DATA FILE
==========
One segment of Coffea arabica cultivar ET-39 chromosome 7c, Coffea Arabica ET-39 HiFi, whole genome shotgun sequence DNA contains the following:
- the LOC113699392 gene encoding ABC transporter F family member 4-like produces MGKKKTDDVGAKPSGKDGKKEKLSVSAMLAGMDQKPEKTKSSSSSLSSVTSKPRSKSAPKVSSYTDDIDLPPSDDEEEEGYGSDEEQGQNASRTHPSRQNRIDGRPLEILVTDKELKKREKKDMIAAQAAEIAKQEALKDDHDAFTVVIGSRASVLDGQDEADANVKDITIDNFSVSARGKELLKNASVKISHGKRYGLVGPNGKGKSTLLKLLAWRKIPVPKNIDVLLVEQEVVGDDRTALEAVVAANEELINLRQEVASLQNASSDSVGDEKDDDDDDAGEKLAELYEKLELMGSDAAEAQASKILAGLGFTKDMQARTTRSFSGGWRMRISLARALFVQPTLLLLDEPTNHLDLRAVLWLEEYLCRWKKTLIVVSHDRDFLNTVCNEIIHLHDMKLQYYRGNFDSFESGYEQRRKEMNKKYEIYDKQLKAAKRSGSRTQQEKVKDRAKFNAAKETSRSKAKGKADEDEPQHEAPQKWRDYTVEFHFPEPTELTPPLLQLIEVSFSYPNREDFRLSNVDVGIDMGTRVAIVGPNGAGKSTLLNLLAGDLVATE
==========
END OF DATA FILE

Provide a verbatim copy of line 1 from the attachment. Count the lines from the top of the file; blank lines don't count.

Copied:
One segment of Coffea arabica cultivar ET-39 chromosome 7c, Coffea Arabica ET-39 HiFi, whole genome shotgun sequence DNA contains the following: